It is also important to practice what Jacqueline refers to as tradeoffs. “Want that starchy side? Forget the breadbasket. Dreaming of dessert? Skip the appetizer. Love those creamy sauces? Just dribble over protein-rich foods or steamed vegetables. Fried foods your temptation? Save those fat calories for something delicious and nutritious—like velvety nonfat yogurt or ricotta cheese.” (Sounds great to me; but cue the eye rolling by The Lawyer and his ilk.)

Water, not mixed drinks, should be your beverage of choice. “Mixed drinks may add a wallop of calories!” (Boo!) “If you must imbibe, stick with lower calorie and alcohol options, such as light wine or beer. And, of course, always exercise control.”

Speaking of exercise, “try the free track at the mall, park district or gym,” she suggests. “And while you’re there, use the stairs, too. It takes a lot of exercise time to balance any indiscretions. Body fat below the waist is particularly stubborn.” (Sigh!)

Furthermore, it’s important to maintain records. “By doing so, you commit on paper or screen (like on a smartphone) and then confront what you see or do. Record your biggest obstacles and greatest successes. Write positive affirmations and prominently place them where they will motivate you: Your bathroom mirror, the scale, fridge or closet.  Keep a weight loss chart so that you can monitor the way down.”

Practicing positive self-talk is essential. “Ditch the negativism. Dieting is hard, but there are no excuses for “I can’t”, “won’t”, “should have” or “would have.” Also, remove the words “failure”, “cheat” and “loser” from your vocabulary. “No dieter is perfect all of the time. Just focus on your successes one day at a time and get back in charge ASAP.”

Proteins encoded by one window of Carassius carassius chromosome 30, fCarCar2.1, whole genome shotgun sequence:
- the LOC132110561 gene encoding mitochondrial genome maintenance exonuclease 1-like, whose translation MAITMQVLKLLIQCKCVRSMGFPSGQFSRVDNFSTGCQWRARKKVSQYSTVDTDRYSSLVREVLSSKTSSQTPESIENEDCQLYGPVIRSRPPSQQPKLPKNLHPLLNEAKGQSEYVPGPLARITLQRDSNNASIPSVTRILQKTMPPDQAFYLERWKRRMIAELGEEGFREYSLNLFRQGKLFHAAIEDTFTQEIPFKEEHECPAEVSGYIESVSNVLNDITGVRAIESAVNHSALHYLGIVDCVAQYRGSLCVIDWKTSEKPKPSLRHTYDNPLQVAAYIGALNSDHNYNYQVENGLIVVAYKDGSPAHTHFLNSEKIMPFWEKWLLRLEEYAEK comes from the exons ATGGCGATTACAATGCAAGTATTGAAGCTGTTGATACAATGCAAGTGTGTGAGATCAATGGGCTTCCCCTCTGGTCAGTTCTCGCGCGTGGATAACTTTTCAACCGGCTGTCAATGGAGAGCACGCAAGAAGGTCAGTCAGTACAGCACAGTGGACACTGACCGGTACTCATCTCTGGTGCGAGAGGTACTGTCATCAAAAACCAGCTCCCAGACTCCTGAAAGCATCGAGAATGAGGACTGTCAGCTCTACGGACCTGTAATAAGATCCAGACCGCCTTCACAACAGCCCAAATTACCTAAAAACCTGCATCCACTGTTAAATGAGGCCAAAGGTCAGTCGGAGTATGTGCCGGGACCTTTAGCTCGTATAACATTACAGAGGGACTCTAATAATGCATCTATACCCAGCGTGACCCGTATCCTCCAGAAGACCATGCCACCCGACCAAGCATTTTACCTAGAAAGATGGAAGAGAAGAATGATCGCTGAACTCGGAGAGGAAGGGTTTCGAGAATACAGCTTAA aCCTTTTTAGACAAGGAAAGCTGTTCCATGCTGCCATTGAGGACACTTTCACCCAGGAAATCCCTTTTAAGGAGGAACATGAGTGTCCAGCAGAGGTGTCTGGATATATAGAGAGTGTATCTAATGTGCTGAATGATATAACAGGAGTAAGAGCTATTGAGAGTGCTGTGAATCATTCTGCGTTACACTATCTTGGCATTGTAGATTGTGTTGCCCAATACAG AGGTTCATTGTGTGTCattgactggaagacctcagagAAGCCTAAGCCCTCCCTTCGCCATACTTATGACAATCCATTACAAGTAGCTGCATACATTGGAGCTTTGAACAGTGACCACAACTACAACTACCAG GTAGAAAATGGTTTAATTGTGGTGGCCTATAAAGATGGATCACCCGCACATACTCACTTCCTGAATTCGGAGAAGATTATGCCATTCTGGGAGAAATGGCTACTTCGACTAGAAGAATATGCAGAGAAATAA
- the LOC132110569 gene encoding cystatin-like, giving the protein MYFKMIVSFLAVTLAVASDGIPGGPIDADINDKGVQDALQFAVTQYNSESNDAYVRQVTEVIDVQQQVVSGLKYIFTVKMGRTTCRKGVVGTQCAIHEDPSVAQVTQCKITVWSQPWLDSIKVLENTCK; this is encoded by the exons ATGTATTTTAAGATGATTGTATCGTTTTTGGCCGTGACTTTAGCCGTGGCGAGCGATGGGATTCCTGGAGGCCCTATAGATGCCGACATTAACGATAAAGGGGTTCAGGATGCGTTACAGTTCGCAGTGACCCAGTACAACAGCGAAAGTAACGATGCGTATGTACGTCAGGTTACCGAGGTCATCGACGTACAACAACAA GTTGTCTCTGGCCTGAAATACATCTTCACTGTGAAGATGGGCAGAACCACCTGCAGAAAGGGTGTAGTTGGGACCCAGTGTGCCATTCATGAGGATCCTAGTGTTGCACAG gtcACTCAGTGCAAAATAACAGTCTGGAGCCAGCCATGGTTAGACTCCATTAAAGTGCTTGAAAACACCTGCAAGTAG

It’s also fine to reward yourself along the way or when you reach your “true weight” and maintain it. “Just do it without food. Buy yourself a new pair of all-purpose athletic shoes for your new commitment to walk ‘30 in 30’ –30 minutes of daily walking for 30 days, or a jump rope to burn more calories, or even light weights to tone your muscles. (A new outfit also works, as do Louboutin pumps. Trust me!)

It’s easier if you don’t attempt to do it alone. “Reach out and connect with someone who knows how challenging it is to lose weight and keep it off. They can be your dieting or exercise buddy. “Just make sure that they’re really your pal throughout the ‘thick and thin’ of weight loss and weight maintenance.”

Finally, focus on your intent to be a Better Than Before you. “Downsize! Raid your pantry and part with the oversized packages of foods and beverages high in sugars, refined carbohydrates and sodium. Likewise, raid your closet and discard any too big, old clothes,” Jacqueline concludes. “When you think smaller and take baby steps in the process, you’ll celebrate each little accomplishment along the way.”

And when it comes to seconds on matzoh balls, remember the chorus of that ancient Passover song. Dayenu! (Enough!)

Get Active: 5 of the Best Cities in the US for Cycling

cyclingAs time goes on, an increasing number of people have started leaving their cars in the garage and grabbing their bikes instead. As populations grow, streets become more crowded. Rising gas prices make driving in a car more expensive. Cabs can cost a fortune, and nobody enjoys riding the bus. That leaves a lot of people looking to their bikes for transportation. But what cities accommodate such a decision? Let’s check out some of the most bike-friendly cities in the USA.

Madison, Wis.

Madison began turning itself into a bike-friendly city around 1972 during an oil crisis. Since then, the cycling situation has consistently improved. The city now has a well laid out network of paths off the street as well as bike lanes all over the city. Madison draws some of the top cycling companies thanks to its bike friendliness such as Planet Bike and Saris. Motorists have gotten used to the cyclists over the decades. The city has also implemented a “Safe Routes to School” program designed to help children safely walk and bike to class.

If you head just outside the city, you can find pastoral and hilly terrain, which is great for riding. Also, if you’re into competition, Madison hosts the Ironman Wisconsin triathlon, which usually draws around 2,500 each year and has one of the most difficult bike courses in the country.

San Francisco, Calif.

This city has recently become one of the biggest biking places in the country. It’s not just cycling enthusiasts; it’s the business men too. Twitter–headquartered in San Francisco–claims that 25 percent of its employees use their bikes to commute. The company even leased a building near one of the main bike-ways to help accommodate them, and probably to encourage others to join.